side was somewhat scraped off. The black lacquer provides a real contrast, and this
was popular on many radios of the 1930's. I carefully taped and newspapered the areas
of the radio that didn't need to be sprayed black, hoping that there wouldn't be
any overspray. I then sprayed on several light coast of Ace fast drying black lacquer.
Several light coats keeps the lacquer from running, and it dries within minutes. It only
took about 15 minutes to completely coat the areas. I then let it dry a bit longer,
and then removed the tape and paper. The trim looked great. I removed a bit of
overspray from some areas with some #0000 steel wool, and then touched those areas
up with stain.
Once I was sure the black lacquer was dry, I went ahead and rubbed it down with
#0000 steel wool. This assured a nice, smooth finish. Once that was done, I
ran over the rest of the case with the steel wool, and then ran a tack cloth over
the radio. The last step was to spray on several light coats of clear lacquer,
carefully rubbing the finish in between coats.
When the case was done, I re-installed the plastic dial and the grille cloth.
The finished radio is shown on the
left. I'm very happy with how the radio turned out!
The finished radio
Click for larger picture...
When purchased, this radio had its cord cut. Usually this means the radio did
not work, and the previous owner cut off the cord to make sure no one plugged
the radio in. My first step with a radio like this would be replace the electrolytic
capacitors. When I pulled the chassis, I was surprised the see the electrolytics
were in a paper box, with no markings on it. This presented quite a problem, because
I didn't know what values of capacitors to use. Without an ID of the radio, I couldn't
even get a schematic to work from. So, I posed a question looking for help in ID'ing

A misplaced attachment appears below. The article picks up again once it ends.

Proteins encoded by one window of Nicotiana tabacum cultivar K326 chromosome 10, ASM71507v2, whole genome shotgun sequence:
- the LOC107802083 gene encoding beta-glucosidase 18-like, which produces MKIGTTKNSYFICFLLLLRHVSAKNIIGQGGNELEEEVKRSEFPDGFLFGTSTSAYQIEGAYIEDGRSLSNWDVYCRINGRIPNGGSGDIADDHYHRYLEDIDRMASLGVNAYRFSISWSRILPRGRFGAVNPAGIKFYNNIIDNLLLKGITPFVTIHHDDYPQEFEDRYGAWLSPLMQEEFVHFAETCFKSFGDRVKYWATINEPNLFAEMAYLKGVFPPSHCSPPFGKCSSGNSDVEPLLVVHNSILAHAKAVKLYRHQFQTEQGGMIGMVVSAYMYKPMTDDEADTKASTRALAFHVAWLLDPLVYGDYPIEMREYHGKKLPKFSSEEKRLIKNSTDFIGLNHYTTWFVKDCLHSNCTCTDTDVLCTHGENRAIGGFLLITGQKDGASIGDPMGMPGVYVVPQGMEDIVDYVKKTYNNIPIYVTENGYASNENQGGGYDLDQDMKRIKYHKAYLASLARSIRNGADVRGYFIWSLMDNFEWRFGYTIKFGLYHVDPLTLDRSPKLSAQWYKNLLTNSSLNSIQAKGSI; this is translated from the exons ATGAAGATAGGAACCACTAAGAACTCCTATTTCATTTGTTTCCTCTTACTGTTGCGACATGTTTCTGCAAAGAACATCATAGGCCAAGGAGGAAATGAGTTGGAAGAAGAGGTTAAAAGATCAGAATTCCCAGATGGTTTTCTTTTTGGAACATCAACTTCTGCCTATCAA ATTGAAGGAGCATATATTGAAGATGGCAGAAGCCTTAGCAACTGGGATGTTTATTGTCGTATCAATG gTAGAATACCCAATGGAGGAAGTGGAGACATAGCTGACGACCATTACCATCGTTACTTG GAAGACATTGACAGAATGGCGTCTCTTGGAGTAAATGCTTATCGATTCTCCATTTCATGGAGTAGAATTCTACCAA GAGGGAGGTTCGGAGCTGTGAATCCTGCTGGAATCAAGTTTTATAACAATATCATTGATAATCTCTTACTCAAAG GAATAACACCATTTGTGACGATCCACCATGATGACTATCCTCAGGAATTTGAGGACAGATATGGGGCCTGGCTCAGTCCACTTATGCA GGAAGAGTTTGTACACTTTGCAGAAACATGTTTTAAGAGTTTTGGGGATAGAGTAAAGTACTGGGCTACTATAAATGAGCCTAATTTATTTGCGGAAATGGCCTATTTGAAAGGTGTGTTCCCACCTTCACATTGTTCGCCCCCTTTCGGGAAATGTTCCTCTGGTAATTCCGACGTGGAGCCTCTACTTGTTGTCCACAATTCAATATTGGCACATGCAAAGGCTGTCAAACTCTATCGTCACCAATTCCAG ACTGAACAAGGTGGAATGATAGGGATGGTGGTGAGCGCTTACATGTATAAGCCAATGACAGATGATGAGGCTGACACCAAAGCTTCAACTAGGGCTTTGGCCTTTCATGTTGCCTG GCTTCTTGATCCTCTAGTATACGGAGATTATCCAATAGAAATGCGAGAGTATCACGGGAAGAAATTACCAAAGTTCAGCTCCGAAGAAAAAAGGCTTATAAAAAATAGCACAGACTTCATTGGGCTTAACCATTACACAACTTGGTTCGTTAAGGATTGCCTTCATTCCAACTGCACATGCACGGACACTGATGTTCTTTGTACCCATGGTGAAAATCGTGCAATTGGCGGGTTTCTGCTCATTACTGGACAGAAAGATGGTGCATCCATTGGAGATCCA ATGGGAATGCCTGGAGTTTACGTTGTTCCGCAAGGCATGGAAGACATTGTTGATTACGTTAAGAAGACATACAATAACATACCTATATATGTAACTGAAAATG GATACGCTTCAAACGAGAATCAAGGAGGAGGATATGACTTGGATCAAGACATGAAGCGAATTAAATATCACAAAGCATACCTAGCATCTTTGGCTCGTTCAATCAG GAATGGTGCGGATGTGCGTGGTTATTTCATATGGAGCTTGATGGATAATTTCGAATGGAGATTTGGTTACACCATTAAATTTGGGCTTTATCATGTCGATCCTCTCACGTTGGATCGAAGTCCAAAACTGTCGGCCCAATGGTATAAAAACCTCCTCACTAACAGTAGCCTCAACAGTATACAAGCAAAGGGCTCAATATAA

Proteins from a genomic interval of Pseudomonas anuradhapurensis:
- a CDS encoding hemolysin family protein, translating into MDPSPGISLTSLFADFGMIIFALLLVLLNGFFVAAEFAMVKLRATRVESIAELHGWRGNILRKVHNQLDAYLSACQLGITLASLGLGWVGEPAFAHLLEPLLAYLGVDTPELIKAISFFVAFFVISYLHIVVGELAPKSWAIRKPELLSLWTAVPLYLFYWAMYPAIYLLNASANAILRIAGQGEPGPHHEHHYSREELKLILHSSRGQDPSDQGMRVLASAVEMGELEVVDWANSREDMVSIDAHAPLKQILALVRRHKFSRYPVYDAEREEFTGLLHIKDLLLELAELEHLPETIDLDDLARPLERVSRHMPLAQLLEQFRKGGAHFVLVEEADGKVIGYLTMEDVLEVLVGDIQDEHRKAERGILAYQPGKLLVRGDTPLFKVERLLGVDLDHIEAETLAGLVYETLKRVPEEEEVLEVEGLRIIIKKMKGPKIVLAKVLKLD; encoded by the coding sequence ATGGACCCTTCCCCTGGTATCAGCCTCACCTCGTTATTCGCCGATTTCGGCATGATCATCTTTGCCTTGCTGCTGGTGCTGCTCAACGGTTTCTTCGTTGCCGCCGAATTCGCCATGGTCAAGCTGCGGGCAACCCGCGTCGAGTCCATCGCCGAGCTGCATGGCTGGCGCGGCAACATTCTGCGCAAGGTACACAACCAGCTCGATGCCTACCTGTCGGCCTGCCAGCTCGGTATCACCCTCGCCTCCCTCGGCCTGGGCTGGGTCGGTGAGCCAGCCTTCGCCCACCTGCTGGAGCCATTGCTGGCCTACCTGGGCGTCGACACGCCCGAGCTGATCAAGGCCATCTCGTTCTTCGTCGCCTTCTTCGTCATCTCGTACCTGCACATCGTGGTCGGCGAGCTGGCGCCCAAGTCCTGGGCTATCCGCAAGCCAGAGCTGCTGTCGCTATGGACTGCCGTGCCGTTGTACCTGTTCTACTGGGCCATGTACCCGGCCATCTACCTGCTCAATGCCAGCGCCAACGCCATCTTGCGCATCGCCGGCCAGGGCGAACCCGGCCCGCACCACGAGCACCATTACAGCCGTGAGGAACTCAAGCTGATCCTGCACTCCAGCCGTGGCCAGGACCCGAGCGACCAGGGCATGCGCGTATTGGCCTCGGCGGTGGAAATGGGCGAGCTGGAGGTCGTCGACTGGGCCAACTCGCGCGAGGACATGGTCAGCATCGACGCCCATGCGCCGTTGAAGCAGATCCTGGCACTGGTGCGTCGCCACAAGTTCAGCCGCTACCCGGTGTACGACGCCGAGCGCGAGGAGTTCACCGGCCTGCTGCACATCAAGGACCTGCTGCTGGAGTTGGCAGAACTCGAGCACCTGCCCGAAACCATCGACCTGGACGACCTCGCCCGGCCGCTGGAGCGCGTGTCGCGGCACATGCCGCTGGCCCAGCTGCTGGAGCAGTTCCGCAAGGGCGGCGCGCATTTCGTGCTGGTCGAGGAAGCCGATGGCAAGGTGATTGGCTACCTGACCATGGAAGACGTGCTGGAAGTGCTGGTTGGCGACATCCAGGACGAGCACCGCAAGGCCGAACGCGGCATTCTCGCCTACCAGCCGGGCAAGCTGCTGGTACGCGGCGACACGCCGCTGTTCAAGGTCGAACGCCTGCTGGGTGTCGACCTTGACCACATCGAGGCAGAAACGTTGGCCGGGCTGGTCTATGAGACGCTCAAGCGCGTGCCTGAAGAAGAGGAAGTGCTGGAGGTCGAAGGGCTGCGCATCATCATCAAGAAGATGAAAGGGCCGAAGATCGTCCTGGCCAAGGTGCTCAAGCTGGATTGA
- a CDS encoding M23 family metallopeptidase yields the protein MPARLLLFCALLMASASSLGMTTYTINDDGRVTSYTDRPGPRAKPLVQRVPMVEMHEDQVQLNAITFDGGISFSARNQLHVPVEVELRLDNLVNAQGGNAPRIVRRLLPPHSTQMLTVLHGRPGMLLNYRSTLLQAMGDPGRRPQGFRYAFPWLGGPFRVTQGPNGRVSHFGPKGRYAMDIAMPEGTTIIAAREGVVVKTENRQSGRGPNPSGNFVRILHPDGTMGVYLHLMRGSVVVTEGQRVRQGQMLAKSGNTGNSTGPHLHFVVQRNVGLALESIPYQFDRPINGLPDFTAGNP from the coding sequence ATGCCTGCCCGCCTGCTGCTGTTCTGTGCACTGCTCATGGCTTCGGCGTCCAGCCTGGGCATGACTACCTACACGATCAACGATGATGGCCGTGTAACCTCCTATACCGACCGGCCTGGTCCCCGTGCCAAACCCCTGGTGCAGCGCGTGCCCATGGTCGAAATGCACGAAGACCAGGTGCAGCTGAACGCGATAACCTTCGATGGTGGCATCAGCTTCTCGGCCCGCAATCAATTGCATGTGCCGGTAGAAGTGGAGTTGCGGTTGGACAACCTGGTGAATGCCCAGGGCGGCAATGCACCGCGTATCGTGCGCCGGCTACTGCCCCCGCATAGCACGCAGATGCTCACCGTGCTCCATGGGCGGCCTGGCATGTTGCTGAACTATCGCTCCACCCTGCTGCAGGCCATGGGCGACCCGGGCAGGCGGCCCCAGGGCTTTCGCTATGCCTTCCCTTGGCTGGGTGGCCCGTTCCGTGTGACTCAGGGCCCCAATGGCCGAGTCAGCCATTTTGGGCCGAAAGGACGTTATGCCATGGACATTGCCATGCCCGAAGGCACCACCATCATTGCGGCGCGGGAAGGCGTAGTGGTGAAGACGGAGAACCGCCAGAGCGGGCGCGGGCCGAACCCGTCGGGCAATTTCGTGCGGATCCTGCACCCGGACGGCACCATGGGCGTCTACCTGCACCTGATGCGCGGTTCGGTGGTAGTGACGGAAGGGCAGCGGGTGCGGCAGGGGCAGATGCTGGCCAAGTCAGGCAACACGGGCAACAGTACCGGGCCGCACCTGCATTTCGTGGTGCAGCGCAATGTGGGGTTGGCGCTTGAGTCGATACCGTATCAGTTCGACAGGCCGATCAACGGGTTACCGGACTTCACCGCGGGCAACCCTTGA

the radio on the antiqueradios forum. The guys there were able to help me determine
the values of the needed caps, without the schematic. I went ahead and added the
new electrolytics and attached a new cord. When I powered the radio up, I got a nice
explosion and some smoke! One of the capacitors had fried.
What now? Well, back to the forums. It was determined that one of the regular capacitors,
which I hadn't yet replaced had blown. I replaced this one, and then tried the radio
again. The goods news was that there were no explosions. The bad news was that
nothing happened - no tubes lighting, etc. I then determined that the 25Z5 tube
was dead. Being wired in a series, if one tube is dead, none will light. I was
unable to find a 25Z5 locally to buy. Then, I decided to search a few of my older
sets, and presto! I found a 25Z5 that tested OK in my Detrola 134. With the new
25Z5 in place, the radio finally powered up. However, I was unable to receive
any signals. Then I remembered that this radio does not have a built in antenna. I
attached a long wire to the terminal and powered it back up. Sure enough, I was
able to pick up two of the stronger local stations.
Another Delta De Luxe
At this point, the radio works ok. I have recapped it, and can pick up some of the
local stations. The volume is a tad weak, and the sound is not optimal. I will be
working on that!